The comment about the fight over the payment of invoices needs to be explained more in order to give a better answer. But it appears that your former company accepted service for you. If they did, they were obligated to tell you. However, the fact that the plaintiff served you now may mean they know that the previous service was defective. You need to find an attorney who can file a Motion to Quash Summons.Ask a similar question
Something doesn't quite add up: if you were served before and didn't answer your default would have been taken. You have no "damages" because the company didn't tell you. You may have damages because the company did not defend you. You need to immediately reduce your facts to written form and take it with the complaint to an employment litigator. There are several fantastic employment litigators from Irvine that post on Avvo.
The above is general legal and business analysis. It is not "legal advice" but analysis, and different lawyers may analyse this matter differently, especially if there are additional facts not reflected in the question. I am not your attorney until retained by a written retainer agreement signed by both of us. I am only licensed in California. See also avvo.com terms and conditions item 9, incorporated as if it was reprinted here.Ask a similar question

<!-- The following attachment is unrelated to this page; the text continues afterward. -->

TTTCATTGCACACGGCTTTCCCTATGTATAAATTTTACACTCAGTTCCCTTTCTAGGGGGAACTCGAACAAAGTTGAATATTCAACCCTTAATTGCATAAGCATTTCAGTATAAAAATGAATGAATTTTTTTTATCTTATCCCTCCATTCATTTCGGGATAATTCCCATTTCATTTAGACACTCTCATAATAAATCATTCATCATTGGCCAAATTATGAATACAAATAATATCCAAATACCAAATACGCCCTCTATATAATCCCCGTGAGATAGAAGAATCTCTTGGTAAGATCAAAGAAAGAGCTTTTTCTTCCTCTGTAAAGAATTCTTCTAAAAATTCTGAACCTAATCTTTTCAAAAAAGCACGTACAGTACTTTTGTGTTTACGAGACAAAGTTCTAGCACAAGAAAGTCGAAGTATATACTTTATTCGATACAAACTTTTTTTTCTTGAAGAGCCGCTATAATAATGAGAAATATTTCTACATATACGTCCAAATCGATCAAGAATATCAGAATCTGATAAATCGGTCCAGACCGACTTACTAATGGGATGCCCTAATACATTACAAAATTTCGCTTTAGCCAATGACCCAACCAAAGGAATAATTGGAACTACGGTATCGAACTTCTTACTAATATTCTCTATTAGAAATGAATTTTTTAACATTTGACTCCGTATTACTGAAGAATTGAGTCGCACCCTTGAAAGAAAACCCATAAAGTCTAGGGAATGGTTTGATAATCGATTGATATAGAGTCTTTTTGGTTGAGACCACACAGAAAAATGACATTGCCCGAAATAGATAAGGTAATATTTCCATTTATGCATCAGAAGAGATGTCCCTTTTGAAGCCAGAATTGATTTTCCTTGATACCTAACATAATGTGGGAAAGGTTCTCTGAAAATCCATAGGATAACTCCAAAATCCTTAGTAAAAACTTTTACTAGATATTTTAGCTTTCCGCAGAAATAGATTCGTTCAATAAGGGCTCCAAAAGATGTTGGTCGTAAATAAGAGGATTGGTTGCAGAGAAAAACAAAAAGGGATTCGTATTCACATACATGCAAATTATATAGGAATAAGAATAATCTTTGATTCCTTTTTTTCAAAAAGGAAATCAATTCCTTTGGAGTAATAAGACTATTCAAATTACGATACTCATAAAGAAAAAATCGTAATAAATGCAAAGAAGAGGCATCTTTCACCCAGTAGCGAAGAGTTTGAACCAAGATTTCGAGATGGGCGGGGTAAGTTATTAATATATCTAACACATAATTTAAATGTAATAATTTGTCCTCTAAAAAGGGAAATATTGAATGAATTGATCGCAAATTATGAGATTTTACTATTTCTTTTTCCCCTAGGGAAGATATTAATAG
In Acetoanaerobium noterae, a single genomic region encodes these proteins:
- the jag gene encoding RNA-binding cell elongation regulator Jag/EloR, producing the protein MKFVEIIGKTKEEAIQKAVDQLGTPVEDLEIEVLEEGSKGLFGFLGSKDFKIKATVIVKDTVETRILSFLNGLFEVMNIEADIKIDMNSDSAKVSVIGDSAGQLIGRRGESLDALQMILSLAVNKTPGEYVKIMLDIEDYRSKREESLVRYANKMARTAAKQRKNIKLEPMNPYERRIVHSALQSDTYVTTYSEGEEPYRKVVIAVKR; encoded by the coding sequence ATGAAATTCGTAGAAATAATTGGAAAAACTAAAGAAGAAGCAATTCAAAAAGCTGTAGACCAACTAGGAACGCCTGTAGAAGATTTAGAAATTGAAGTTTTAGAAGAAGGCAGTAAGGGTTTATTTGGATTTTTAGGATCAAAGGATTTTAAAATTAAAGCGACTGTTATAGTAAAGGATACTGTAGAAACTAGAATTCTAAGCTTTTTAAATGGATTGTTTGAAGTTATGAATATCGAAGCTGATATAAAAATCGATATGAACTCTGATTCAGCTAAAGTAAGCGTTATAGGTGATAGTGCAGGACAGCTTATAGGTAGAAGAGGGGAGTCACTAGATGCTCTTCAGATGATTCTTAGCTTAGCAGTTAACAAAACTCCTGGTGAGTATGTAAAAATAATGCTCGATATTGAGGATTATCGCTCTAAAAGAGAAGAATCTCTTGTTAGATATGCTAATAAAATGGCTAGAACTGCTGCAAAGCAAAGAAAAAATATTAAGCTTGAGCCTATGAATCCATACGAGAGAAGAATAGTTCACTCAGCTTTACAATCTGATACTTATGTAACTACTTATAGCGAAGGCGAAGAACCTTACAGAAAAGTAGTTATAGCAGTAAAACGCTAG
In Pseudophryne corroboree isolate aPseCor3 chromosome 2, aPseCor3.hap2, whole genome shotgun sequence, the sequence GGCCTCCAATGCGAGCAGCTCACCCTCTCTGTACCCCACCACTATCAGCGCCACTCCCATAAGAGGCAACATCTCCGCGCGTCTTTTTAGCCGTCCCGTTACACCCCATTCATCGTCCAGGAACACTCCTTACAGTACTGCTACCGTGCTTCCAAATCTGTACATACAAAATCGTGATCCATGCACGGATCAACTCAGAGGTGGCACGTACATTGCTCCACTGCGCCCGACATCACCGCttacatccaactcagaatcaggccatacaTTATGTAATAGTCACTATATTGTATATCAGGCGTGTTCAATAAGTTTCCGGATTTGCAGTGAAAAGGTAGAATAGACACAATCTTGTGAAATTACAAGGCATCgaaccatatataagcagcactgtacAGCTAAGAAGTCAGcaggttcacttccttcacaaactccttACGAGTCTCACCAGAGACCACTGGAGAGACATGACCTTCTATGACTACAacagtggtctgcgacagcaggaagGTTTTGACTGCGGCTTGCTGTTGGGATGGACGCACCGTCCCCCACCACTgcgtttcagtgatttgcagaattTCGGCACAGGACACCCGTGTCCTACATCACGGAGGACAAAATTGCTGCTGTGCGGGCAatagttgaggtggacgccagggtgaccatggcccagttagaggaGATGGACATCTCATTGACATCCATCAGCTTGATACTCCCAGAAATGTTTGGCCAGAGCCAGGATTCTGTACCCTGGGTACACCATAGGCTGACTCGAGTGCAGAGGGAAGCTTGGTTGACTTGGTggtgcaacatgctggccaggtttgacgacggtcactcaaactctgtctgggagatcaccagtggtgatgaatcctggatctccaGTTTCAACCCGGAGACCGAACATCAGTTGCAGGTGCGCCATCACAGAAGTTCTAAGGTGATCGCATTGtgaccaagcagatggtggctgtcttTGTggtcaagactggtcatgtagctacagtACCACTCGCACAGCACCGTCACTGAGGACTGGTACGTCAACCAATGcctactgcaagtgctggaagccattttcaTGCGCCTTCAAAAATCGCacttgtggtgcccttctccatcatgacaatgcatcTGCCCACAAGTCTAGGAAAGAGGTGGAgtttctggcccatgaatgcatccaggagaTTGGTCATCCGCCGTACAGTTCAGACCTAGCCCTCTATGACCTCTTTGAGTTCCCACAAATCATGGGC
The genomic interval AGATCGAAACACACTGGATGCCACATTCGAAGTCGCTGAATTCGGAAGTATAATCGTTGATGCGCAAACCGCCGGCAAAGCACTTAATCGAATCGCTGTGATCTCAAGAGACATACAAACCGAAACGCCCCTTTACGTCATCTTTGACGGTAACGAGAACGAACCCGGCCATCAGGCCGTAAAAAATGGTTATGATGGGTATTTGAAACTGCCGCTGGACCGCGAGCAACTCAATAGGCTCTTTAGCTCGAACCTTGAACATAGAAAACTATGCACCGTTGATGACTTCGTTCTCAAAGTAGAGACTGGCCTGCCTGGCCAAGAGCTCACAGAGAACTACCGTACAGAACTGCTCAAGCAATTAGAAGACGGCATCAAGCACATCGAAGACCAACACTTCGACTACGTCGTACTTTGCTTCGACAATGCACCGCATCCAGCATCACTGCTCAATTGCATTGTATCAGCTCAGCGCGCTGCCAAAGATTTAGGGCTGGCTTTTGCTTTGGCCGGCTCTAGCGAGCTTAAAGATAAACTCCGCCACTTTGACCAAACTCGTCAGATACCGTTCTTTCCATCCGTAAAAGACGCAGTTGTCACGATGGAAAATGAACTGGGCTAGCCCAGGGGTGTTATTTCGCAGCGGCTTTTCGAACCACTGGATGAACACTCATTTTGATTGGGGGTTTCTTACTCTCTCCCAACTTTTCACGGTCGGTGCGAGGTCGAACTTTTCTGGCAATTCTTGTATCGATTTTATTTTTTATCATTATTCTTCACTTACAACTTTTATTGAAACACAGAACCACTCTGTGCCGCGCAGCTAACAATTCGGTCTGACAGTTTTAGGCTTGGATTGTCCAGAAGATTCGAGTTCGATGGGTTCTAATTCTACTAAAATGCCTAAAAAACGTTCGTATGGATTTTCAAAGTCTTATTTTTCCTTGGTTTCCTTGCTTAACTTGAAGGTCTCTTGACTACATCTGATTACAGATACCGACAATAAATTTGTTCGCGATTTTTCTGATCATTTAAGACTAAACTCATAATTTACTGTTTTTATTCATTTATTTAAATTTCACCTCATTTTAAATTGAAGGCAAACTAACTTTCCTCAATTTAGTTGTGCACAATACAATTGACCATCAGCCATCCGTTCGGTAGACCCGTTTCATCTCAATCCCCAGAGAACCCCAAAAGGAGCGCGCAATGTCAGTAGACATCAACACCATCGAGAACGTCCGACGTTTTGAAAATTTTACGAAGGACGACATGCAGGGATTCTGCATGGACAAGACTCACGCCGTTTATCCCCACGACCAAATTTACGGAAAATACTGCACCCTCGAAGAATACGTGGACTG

I agree with my colleges that you need to contact an employment attorney to help finding out whether the initial service was accepted by the company in your behalf, and if so, why they did not contact you or even defend you. Under the Labor and Corporation statutes in California, employees who are sued for performing their duties withing the scope of their employment are entitled for indemnification of their legal cost defending claims against them by others. In the event, the initial service was defective, hence the second time service, if properly served, you have 30 days to response to avoid default. I suggest you contact an employment attorney immediately to avoid future and additional troubles.
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Not enough info to know whether you have a claim against the employer for indemnification.
The fact that the employer did not invite you to the settlement discussion is no defense; however, you MAY be able to file a cross-complaint against the parties who you feel may be responsible for plaintiff's damages, if any.
You were wise to ask on AVVO. Now you would be wise to see an experienced employment litigation/business attorney right away.
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You posted this question before and got some very wise answers. I wonder why you post this yet again.
Your post contains some facts that do not make procedural sense. I think you would be best served to immediately find counsel to defend you and that attorney can review what has occurred and figure out the procedural history of the case.
Good luck to you.
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